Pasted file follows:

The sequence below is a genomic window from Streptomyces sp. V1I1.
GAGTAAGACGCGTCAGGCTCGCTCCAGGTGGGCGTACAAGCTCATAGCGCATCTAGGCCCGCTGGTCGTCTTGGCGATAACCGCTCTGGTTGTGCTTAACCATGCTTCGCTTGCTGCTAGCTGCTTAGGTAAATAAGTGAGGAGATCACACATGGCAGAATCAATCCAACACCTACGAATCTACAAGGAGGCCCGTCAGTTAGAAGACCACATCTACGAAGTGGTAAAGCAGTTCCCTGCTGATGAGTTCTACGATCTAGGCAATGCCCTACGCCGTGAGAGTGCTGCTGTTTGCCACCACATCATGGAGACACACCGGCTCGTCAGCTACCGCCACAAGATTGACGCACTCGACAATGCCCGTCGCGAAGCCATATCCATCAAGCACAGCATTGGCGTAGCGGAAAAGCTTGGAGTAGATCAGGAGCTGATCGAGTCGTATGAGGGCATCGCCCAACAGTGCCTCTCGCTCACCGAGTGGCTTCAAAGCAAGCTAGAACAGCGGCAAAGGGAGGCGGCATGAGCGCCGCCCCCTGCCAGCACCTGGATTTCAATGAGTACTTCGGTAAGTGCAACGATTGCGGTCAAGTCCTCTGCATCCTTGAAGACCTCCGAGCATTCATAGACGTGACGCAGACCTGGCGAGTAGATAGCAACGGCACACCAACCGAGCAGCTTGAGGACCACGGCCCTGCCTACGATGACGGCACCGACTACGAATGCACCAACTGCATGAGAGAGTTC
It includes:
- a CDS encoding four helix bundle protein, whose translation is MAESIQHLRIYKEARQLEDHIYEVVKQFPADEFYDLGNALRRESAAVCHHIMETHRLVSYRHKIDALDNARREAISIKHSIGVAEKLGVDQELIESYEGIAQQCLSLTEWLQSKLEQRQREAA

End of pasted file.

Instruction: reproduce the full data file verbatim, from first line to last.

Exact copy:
The sequence below is a genomic window from Streptomyces sp. V1I1.
GAGTAAGACGCGTCAGGCTCGCTCCAGGTGGGCGTACAAGCTCATAGCGCATCTAGGCCCGCTGGTCGTCTTGGCGATAACCGCTCTGGTTGTGCTTAACCATGCTTCGCTTGCTGCTAGCTGCTTAGGTAAATAAGTGAGGAGATCACACATGGCAGAATCAATCCAACACCTACGAATCTACAAGGAGGCCCGTCAGTTAGAAGACCACATCTACGAAGTGGTAAAGCAGTTCCCTGCTGATGAGTTCTACGATCTAGGCAATGCCCTACGCCGTGAGAGTGCTGCTGTTTGCCACCACATCATGGAGACACACCGGCTCGTCAGCTACCGCCACAAGATTGACGCACTCGACAATGCCCGTCGCGAAGCCATATCCATCAAGCACAGCATTGGCGTAGCGGAAAAGCTTGGAGTAGATCAGGAGCTGATCGAGTCGTATGAGGGCATCGCCCAACAGTGCCTCTCGCTCACCGAGTGGCTTCAAAGCAAGCTAGAACAGCGGCAAAGGGAGGCGGCATGAGCGCCGCCCCCTGCCAGCACCTGGATTTCAATGAGTACTTCGGTAAGTGCAACGATTGCGGTCAAGTCCTCTGCATCCTTGAAGACCTCCGAGCATTCATAGACGTGACGCAGACCTGGCGAGTAGATAGCAACGGCACACCAACCGAGCAGCTTGAGGACCACGGCCCTGCCTACGATGACGGCACCGACTACGAATGCACCAACTGCATGAGAGAGTTC
It includes:
- a CDS encoding four helix bundle protein, whose translation is MAESIQHLRIYKEARQLEDHIYEVVKQFPADEFYDLGNALRRESAAVCHHIMETHRLVSYRHKIDALDNARREAISIKHSIGVAEKLGVDQELIESYEGIAQQCLSLTEWLQSKLEQRQREAA